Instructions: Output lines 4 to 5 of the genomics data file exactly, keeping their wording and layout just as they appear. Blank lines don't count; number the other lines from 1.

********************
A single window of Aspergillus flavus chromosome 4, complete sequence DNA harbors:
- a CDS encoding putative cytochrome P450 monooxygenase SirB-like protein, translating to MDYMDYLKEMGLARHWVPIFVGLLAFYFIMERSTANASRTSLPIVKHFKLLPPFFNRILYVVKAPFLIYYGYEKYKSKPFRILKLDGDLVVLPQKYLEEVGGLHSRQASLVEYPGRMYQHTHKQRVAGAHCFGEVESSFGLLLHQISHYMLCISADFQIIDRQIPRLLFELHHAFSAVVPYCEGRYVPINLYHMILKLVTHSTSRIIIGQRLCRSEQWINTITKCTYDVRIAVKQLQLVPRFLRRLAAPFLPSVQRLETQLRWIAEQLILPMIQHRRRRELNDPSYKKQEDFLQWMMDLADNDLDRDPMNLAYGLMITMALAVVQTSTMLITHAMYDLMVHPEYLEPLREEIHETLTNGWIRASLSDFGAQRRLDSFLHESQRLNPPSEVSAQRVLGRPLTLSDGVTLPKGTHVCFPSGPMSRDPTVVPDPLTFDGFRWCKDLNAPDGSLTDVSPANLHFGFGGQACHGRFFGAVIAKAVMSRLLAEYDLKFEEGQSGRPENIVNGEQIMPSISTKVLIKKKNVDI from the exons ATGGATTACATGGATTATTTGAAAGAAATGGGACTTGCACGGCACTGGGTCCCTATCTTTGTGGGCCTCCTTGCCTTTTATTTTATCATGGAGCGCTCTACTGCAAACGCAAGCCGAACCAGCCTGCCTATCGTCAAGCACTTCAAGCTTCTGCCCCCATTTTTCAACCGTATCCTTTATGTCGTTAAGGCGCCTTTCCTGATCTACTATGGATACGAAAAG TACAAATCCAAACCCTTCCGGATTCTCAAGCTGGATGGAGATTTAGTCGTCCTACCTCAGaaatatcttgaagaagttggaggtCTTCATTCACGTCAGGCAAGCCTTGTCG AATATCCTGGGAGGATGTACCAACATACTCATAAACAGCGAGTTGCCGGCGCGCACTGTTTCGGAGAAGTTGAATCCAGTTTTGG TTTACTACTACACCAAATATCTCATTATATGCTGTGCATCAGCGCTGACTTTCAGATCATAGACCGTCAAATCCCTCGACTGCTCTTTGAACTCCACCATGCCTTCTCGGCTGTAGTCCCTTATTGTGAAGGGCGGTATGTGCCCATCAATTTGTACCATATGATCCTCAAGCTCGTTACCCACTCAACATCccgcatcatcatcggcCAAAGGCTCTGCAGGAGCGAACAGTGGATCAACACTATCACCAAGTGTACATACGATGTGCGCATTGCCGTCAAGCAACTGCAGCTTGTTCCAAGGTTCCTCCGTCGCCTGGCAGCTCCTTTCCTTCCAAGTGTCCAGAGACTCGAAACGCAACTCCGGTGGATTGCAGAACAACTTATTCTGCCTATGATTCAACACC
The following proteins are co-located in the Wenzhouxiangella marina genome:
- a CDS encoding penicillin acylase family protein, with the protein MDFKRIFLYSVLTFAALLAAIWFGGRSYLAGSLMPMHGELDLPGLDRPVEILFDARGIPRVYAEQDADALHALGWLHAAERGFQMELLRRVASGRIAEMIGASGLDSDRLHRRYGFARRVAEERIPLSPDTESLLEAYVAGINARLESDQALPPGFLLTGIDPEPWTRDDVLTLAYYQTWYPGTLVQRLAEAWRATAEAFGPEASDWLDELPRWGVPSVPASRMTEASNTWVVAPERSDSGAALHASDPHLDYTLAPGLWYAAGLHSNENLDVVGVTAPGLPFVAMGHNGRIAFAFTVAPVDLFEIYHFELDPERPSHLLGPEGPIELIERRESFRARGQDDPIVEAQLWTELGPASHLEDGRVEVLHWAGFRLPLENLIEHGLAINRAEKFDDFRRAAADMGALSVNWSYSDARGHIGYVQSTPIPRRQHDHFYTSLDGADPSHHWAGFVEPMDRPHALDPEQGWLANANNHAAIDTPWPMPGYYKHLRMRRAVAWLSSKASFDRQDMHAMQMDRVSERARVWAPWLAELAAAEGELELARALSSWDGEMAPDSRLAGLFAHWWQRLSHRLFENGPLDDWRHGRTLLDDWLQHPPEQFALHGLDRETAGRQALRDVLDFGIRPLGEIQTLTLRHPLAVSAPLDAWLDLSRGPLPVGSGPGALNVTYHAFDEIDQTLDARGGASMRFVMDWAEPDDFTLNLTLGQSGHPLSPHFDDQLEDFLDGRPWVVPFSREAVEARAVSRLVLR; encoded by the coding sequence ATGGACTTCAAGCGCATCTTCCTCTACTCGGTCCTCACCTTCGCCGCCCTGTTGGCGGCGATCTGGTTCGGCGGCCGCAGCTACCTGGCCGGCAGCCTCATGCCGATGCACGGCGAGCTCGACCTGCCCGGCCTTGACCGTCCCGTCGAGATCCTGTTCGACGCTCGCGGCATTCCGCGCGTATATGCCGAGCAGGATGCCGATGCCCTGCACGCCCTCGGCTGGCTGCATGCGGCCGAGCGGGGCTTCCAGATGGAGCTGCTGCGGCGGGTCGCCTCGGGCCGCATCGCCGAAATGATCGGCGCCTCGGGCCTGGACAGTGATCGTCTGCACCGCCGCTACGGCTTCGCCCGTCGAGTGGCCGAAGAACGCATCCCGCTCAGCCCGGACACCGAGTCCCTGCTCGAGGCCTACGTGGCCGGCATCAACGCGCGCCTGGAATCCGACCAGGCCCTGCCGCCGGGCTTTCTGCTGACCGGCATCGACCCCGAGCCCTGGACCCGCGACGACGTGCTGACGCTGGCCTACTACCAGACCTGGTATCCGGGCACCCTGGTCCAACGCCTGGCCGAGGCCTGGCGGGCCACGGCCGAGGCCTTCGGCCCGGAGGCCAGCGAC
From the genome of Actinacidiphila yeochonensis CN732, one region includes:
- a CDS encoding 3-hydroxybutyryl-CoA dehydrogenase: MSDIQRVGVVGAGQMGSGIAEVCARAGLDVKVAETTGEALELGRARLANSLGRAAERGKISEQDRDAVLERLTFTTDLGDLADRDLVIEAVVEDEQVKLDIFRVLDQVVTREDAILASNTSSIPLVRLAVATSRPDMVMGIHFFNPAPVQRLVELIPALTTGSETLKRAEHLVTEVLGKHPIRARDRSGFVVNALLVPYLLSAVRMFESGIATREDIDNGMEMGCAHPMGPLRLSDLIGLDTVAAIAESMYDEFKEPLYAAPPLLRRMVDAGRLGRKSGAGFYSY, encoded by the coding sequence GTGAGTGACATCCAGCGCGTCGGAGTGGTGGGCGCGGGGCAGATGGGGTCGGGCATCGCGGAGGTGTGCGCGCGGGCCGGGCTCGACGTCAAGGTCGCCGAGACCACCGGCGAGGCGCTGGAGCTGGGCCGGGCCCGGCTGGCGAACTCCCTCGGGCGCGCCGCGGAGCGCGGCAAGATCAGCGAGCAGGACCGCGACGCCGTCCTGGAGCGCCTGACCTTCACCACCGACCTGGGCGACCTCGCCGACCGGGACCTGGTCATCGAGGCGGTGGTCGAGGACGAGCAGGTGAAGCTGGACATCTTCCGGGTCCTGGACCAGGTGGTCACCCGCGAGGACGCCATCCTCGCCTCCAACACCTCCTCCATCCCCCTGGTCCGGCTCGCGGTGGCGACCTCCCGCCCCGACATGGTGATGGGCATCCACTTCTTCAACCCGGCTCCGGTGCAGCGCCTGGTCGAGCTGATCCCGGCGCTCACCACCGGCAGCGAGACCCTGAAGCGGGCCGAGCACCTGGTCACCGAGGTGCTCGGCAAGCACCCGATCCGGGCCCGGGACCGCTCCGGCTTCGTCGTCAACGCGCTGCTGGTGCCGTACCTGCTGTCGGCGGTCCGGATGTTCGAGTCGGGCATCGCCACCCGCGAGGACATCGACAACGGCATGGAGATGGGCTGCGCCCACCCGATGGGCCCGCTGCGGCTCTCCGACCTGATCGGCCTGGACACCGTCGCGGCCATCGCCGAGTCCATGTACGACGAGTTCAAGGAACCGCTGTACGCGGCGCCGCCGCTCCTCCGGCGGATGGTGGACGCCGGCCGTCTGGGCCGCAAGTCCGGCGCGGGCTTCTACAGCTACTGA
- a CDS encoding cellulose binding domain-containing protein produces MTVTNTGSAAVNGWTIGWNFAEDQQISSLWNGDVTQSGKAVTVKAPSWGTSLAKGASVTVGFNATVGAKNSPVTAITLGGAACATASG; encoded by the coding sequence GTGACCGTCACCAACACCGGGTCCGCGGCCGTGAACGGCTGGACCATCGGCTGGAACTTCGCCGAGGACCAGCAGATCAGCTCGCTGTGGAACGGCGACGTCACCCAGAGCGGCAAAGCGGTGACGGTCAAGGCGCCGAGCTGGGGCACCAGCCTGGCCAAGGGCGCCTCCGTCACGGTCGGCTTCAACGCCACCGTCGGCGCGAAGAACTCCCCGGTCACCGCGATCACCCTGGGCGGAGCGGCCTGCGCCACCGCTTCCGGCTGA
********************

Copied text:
- a CDS encoding penicillin acylase family protein, with the protein MDFKRIFLYSVLTFAALLAAIWFGGRSYLAGSLMPMHGELDLPGLDRPVEILFDARGIPRVYAEQDADALHALGWLHAAERGFQMELLRRVASGRIAEMIGASGLDSDRLHRRYGFARRVAEERIPLSPDTESLLEAYVAGINARLESDQALPPGFLLTGIDPEPWTRDDVLTLAYYQTWYPGTLVQRLAEAWRATAEAFGPEASDWLDELPRWGVPSVPASRMTEASNTWVVAPERSDSGAALHASDPHLDYTLAPGLWYAAGLHSNENLDVVGVTAPGLPFVAMGHNGRIAFAFTVAPVDLFEIYHFELDPERPSHLLGPEGPIELIERRESFRARGQDDPIVEAQLWTELGPASHLEDGRVEVLHWAGFRLPLENLIEHGLAINRAEKFDDFRRAAADMGALSVNWSYSDARGHIGYVQSTPIPRRQHDHFYTSLDGADPSHHWAGFVEPMDRPHALDPEQGWLANANNHAAIDTPWPMPGYYKHLRMRRAVAWLSSKASFDRQDMHAMQMDRVSERARVWAPWLAELAAAEGELELARALSSWDGEMAPDSRLAGLFAHWWQRLSHRLFENGPLDDWRHGRTLLDDWLQHPPEQFALHGLDRETAGRQALRDVLDFGIRPLGEIQTLTLRHPLAVSAPLDAWLDLSRGPLPVGSGPGALNVTYHAFDEIDQTLDARGGASMRFVMDWAEPDDFTLNLTLGQSGHPLSPHFDDQLEDFLDGRPWVVPFSREAVEARAVSRLVLR; encoded by the coding sequence ATGGACTTCAAGCGCATCTTCCTCTACTCGGTCCTCACCTTCGCCGCCCTGTTGGCGGCGATCTGGTTCGGCGGCCGCAGCTACCTGGCCGGCAGCCTCATGCCGATGCACGGCGAGCTCGACCTGCCCGGCCTTGACCGTCCCGTCGAGATCCTGTTCGACGCTCGCGGCATTCCGCGCGTATATGCCGAGCAGGATGCCGATGCCCTGCACGCCCTCGGCTGGCTGCATGCGGCCGAGCGGGGCTTCCAGATGGAGCTGCTGCGGCGGGTCGCCTCGGGCCGCATCGCCGAAATGATCGGCGCCTCGGGCCTGGACAGTGATCGTCTGCACCGCCGCTACGGCTTCGCCCGTCGAGTGGCCGAAGAACGCATCCCGCTCAGCCCGGACACCGAGTCCCTGCTCGAGGCCTACGTGGCCGGCATCAACGCGCGCCTGGAATCCGACCAGGCCCTGCCGCCGGGCTTTCTGCTGACCGGCATCGACCCCGAGCCCTGGACCCGCGACGACGTGCTGACGCTGGCCTACTACCAGACCTGGTATCCGGGCACCCTGGTCCAACGCCTGGCCGAGGCCTGGCGGGCCACGGCCGAGGCCTTCGGCCCGGAGGCCAGCGAC
From the genome of Actinacidiphila yeochonensis CN732, one region includes: